5. Arrive on Time. Make sure you have the right company directions. Arrive early, not on time. If you plan on arriving on time there is a good chance that there will be something unexpected, such as traffic that will make you late. Plan as much as you can ahead of time, and even find alternate routes 'just in case'.
6. Don't put all your eggs in one basket. Make sure that you have are applying to several different jobs. Not only will you get hired sooner, but you may even find yourself in a position where you have multiple offers. That is always the best case scenario, as then you can pick your favorite company and/or compensation package.
7. Concentrate on what the company wants first. The last thing you want to do in an interview is ask about the compensation package and benefits first. Remember, the company probably has several people interviewing and will choose the person they think is the best, not the candidate who likes the comp package the most. Remember, you are trying to sell your resume, experience and services to the company. While asking questions about how the company works shows interest, asking about the salary is not something that should be brought up until the offer letter is presented. Feel free, however, to ask the recruiter. They are a third party and want to make sure they have a good match between employer and employee and that includes what the company is paying and your salary expectations.
8. Do Your Research. Be sure to research the company and what they do. If you have questions about the company that show you have done your research, chances are the hiring manager will be impressed. If you ask a bunch of questions that show you have no idea as to how the company works, that will come off less than impressive.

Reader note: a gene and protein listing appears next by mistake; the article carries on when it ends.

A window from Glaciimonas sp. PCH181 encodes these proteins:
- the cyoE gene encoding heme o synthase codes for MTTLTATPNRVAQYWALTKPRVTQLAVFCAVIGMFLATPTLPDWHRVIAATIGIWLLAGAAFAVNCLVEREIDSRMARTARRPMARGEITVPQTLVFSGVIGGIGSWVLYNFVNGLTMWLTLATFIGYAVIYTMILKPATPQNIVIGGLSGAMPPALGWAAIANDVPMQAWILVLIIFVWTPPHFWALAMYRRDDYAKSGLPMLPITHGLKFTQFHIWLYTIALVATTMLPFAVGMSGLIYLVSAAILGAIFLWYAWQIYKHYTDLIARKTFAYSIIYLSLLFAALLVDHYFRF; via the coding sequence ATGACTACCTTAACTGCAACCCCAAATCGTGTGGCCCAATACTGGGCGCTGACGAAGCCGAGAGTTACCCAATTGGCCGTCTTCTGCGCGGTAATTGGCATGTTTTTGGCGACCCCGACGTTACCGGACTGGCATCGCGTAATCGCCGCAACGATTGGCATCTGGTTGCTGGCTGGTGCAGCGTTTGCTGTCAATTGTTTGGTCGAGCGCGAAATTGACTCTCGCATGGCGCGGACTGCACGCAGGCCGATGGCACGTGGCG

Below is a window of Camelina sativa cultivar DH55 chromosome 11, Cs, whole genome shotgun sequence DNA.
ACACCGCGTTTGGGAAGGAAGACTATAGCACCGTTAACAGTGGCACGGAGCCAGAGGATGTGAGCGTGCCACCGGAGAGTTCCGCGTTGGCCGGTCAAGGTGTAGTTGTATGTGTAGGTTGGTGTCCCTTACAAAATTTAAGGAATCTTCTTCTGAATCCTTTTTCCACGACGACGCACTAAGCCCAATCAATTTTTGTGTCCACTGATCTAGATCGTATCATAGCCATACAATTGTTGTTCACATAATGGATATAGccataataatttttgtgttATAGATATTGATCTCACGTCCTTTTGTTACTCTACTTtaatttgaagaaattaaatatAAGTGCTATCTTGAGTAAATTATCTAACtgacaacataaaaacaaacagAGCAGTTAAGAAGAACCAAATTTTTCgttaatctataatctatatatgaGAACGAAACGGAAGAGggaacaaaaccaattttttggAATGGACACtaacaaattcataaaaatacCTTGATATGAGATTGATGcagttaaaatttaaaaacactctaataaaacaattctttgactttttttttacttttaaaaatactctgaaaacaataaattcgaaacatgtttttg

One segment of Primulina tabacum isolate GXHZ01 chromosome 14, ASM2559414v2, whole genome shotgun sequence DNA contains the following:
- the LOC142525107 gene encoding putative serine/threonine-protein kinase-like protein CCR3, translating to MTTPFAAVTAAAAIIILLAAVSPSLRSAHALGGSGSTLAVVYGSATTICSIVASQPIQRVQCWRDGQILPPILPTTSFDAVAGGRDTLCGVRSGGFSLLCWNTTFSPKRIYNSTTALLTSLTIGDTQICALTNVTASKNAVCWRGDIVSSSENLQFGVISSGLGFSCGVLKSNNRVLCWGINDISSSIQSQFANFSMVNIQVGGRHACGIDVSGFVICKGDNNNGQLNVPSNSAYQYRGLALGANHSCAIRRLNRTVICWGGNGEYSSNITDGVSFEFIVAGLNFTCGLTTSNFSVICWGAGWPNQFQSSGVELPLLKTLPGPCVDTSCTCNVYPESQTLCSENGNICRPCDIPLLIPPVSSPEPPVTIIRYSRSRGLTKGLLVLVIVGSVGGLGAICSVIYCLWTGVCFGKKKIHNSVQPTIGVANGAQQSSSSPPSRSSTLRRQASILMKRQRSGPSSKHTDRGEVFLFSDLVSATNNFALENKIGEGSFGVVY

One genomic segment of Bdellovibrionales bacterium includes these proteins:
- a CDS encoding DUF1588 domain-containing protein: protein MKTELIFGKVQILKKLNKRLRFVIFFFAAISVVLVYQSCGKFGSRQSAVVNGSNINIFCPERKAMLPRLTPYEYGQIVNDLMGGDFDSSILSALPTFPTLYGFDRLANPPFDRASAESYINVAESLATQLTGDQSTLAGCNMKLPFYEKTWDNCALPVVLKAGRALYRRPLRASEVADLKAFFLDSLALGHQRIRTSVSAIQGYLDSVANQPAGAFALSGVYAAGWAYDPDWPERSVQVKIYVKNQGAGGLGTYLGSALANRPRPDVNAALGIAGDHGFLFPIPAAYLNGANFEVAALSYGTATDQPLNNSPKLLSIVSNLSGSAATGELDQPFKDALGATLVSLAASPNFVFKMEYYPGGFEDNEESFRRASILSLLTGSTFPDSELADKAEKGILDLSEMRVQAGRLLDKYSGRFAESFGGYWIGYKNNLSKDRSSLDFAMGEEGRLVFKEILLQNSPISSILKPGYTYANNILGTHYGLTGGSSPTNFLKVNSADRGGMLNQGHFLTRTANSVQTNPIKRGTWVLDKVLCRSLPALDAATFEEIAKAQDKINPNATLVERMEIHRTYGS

9. Follow Up. Be sure to get the interviewers e-mail address so that you can send them a thank you e-mail to follow up. Let them know that you enjoyed the interview and look forward to working with them, even if you haven't been hired yet. Tell them you were impressed with the interview and their organization and be sure to include why. Inquire as to what the next steps will be. Follow up with the recruiter and find out if they received feedback. If you did not get the position, ask the recruiter why so that you may use that advice for future interviews.
10. Don't Reject, Negotiate. If you like the organization you interviewed for, and could see yourself working there, don't outright reject an offer that doesn't seem realistic. They might be just giving you a lowball offer to test your waters. Let the job recruiter know what your minimum conditions are and ask for a counter offer. Be careful going too high, don't forget there is a chance your counter offer will just be rejected and that will be the end of it. Ask yourself if you can afford to take that chance in this economy. Keep in mind there aren't that many companies hiring right now and it is very hard to find a job. Another technique is to gently mention the other offers you have on the table to the recruiter.
About the Author
Jackie has been writing articles for years, and is an expert when it comes to human resources.